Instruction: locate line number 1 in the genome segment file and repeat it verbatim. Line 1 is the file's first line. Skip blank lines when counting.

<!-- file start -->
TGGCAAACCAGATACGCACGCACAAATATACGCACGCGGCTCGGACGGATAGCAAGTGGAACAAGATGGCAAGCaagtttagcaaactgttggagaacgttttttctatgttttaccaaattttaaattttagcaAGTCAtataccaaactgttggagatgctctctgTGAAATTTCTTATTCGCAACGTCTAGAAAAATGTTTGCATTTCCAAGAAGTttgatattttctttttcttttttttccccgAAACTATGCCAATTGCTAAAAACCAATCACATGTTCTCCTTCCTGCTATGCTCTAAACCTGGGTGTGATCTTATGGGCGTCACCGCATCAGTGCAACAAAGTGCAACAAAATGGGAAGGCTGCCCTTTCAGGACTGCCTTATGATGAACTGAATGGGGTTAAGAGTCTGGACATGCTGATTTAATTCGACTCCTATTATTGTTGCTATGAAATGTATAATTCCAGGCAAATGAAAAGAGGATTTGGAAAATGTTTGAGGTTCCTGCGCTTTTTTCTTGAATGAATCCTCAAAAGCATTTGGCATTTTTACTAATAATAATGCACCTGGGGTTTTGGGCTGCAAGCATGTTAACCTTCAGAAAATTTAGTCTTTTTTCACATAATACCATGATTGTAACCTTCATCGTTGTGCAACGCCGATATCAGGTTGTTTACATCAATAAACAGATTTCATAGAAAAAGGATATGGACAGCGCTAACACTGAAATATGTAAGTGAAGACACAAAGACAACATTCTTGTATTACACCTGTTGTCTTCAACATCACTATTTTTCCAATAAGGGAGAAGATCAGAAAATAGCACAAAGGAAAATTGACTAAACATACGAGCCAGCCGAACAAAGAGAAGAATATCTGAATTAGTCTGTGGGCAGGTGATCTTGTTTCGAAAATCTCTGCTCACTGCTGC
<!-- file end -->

TGGCAAACCAGATACGCACGCACAAATATACGCACGCGGCTCGGACGGATAGCAAGTGGAACAAGATGGCAAGCaagtttagcaaactgttggagaacgttttttctatgttttaccaaattttaaattttagcaAGTCAtataccaaactgttggagatgctctctgTGAAATTTCTTATTCGCAACGTCTAGAAAAATGTTTGCATTTCCAAGAAGTttgatattttctttttcttttttttccccgAAACTATGCCAATTGCTAAAAACCAATCACATGTTCTCCTTCCTGCTATGCTCTAAACCTGGGTGTGATCTTATGGGCGTCACCGCATCAGTGCAACAAAGTGCAACAAAATGGGAAGGCTGCCCTTTCAGGACTGCCTTATGATGAACTGAATGGGGTTAAGAGTCTGGACATGCTGATTTAATTCGACTCCTATTATTGTTGCTATGAAATGTATAATTCCAGGCAAATGAAAAGAGGATTTGGAAAATGTTTGAGGTTCCTGCGCTTTTTTCTTGAATGAATCCTCAAAAGCATTTGGCATTTTTACTAATAATAATGCACCTGGGGTTTTGGGCTGCAAGCATGTTAACCTTCAGAAAATTTAGTCTTTTTTCACATAATACCATGATTGTAACCTTCATCGTTGTGCAACGCCGATATCAGGTTGTTTACATCAATAAACAGATTTCATAGAAAAAGGATATGGACAGCGCTAACACTGAAATATGTAAGTGAAGACACAAAGACAACATTCTTGTATTACACCTGTTGTCTTCAACATCACTATTTTTCCAATAAGGGAGAAGATCAGAAAATAGCACAAAGGAAAATTGACTAAACATACGAGCCAGCCGAACAAAGAGAAGAATATCTGAATTAGTCTGTGGGCAGGTGATCTTGTTTCGAAAATCTCTGCTCACTGCTGC